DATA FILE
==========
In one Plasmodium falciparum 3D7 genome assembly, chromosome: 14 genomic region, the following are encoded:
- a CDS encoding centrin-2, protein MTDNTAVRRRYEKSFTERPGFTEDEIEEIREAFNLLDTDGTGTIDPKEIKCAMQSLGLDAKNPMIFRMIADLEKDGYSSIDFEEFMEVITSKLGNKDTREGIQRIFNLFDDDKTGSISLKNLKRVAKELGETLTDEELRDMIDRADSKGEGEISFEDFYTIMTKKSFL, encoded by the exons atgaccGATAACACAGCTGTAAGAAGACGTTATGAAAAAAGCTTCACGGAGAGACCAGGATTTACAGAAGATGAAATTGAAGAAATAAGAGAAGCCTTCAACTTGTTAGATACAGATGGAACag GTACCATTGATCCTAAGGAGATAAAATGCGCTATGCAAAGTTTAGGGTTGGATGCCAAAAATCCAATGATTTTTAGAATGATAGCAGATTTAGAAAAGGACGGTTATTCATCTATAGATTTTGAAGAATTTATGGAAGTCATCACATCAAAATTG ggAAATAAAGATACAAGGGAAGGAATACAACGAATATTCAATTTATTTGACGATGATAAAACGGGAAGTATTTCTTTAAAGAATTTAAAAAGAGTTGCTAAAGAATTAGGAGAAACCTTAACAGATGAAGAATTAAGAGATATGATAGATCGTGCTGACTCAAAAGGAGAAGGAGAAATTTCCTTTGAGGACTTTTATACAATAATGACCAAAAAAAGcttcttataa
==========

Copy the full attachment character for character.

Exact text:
In one Plasmodium falciparum 3D7 genome assembly, chromosome: 14 genomic region, the following are encoded:
- a CDS encoding centrin-2, protein MTDNTAVRRRYEKSFTERPGFTEDEIEEIREAFNLLDTDGTGTIDPKEIKCAMQSLGLDAKNPMIFRMIADLEKDGYSSIDFEEFMEVITSKLGNKDTREGIQRIFNLFDDDKTGSISLKNLKRVAKELGETLTDEELRDMIDRADSKGEGEISFEDFYTIMTKKSFL, encoded by the exons atgaccGATAACACAGCTGTAAGAAGACGTTATGAAAAAAGCTTCACGGAGAGACCAGGATTTACAGAAGATGAAATTGAAGAAATAAGAGAAGCCTTCAACTTGTTAGATACAGATGGAACag GTACCATTGATCCTAAGGAGATAAAATGCGCTATGCAAAGTTTAGGGTTGGATGCCAAAAATCCAATGATTTTTAGAATGATAGCAGATTTAGAAAAGGACGGTTATTCATCTATAGATTTTGAAGAATTTATGGAAGTCATCACATCAAAATTG ggAAATAAAGATACAAGGGAAGGAATACAACGAATATTCAATTTATTTGACGATGATAAAACGGGAAGTATTTCTTTAAAGAATTTAAAAAGAGTTGCTAAAGAATTAGGAGAAACCTTAACAGATGAAGAATTAAGAGATATGATAGATCGTGCTGACTCAAAAGGAGAAGGAGAAATTTCCTTTGAGGACTTTTATACAATAATGACCAAAAAAAGcttcttataa